Figure 4: Self-employment by migration status and origin, EU, 2008 and 2014
(%)
Source: Eurostat, EU LFS AHM2014/2008
Table 5: Self-employment, by origin, 2014
(%)
Source: Eurostat, EU LFS AHM2014/2008
Figure 5: Temporary contract by migration status and origin, 2008 and 2014
(%)
Source: Eurostat, EU LFS AHM2014/2008
Table 6: Employees with temporary contracts, by origin, 2014
(%)
Source: Eurostat, EU LFS AHM2014/2008
Figure 6: Part-time employment by migration status, sex and origin, EU, 2008 and 2014
(%)
Source: Eurostat, EU LFS AHM2014/2008
Table 7: Part-time employment, by origin, 2014
(%)
Source: Eurostat, EU LFS AHM2014/2008
Figure 7: Atypical working time by migration status, sex and origin, EU, 2008 and 2014
(%)
Source: Eurostat, EU LFS AHM2014/2008
Table 8: Atypical working time by migration status and origin, 2014
(%)
Source: Eurostat, EU LFS AHM2014/2008
Figure 8: Method to find a job by migration status, 2014
(%)
Source: Eurostat, EU LFS AHM2014/2008

Main statistical findings

Overall, the labour market conditions of ‘second-generation immigrants’ who are employed are better than those of ‘first-generation immigrants’, and in some cases, even better than those of natives with native background.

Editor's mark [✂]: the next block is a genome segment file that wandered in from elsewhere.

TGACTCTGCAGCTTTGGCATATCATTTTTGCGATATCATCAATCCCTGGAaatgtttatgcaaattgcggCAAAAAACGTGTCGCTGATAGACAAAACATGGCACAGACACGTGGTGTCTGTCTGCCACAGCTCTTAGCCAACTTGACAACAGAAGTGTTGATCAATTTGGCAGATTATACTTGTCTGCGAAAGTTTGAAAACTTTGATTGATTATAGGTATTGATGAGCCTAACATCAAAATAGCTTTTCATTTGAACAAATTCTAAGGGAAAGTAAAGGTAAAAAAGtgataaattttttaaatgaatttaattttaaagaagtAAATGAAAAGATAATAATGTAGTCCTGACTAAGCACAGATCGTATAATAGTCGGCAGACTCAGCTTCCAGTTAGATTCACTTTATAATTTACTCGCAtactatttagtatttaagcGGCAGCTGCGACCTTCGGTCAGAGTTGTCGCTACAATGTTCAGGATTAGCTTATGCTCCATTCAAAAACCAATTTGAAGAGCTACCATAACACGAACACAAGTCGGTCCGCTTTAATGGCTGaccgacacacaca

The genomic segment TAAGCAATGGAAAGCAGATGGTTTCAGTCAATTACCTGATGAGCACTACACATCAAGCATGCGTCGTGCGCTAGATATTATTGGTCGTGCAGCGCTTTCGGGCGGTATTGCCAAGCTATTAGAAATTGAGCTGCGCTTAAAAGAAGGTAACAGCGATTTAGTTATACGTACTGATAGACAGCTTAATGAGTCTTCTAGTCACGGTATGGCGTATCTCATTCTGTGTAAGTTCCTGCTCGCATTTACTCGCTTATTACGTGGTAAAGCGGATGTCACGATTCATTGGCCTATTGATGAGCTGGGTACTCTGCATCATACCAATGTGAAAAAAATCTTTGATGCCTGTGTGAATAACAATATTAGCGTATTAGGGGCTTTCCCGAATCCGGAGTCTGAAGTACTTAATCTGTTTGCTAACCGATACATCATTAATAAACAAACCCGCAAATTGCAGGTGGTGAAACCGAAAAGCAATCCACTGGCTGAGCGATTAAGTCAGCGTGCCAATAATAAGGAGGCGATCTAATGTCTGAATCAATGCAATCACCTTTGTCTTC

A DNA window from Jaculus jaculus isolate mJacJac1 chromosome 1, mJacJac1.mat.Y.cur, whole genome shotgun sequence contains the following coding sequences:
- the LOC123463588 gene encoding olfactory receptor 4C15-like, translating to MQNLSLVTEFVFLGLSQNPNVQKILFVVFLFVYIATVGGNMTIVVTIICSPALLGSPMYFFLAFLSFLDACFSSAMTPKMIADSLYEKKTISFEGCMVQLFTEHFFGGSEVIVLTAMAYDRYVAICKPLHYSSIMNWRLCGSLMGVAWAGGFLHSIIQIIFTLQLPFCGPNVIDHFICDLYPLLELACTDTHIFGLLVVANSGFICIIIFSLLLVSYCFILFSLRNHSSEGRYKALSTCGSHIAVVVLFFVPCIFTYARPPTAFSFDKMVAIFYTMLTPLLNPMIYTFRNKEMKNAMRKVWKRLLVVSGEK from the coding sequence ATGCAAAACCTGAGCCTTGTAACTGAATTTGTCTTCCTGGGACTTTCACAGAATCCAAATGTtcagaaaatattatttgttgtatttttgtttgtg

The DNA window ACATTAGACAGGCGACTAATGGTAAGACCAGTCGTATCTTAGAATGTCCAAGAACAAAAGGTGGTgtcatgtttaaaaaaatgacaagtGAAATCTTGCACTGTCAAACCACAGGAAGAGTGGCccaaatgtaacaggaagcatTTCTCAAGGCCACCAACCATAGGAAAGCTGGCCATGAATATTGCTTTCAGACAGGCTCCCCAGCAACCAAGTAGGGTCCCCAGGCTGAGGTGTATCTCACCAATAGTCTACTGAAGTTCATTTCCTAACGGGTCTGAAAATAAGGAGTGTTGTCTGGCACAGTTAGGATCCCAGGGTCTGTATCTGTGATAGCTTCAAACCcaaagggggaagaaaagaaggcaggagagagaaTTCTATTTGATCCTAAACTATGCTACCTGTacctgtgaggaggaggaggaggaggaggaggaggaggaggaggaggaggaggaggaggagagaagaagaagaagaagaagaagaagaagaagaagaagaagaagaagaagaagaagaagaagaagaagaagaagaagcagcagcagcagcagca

More concretely, in 2014 52.4 % of ‘second-generation immigrants’ in the EU worked in a highly skilled white-collar job (ISCO codes 1–3), compared with 42.0 % of ‘the natives with native background’ and 32.0 % of the ‘first-generation immigrants’.

Also, at EU level ‘second-generation immigrants’ were the least likely migration status group to be self-employed in 2014 (14.6 % for those of ‘EU origins’ and 11.5 % for those of ‘non-EU origins’, compared with 18.9 % for natives); to have a temporary contract (but this applied only to those with at least one parent born in an EU country, for which the percentage stood at 10.8 % , compared with 17 % for ‘first-generation immigrants’ born in a non-EU country); and to have an atypical working schedule (working during nights, evenings or weekends).

Compared with 2008, both the first and the second generation of immigrants are less likely to work in manual occupations and therefore more likely to work in service-related or office jobs (reaching an increase of 5.1 percentage points (pp) for highly skilled white collar jobs in the case of ‘second-generation immigrants’). This trend is present as well, although less visible in the case of natives with native background.

The percentage of self-employed also registered an overall increase between 2008 and 2014 (between 0.2 pp for the second-generation of self-employed of ‘EU origins’ and 1.5 pp for 'first-generation' of ‘non-EU origins’), and the same can be said about the share of employees with an atypical working schedule and of those with a temporary contract (for the latter indicator this only applied to the natives with native background).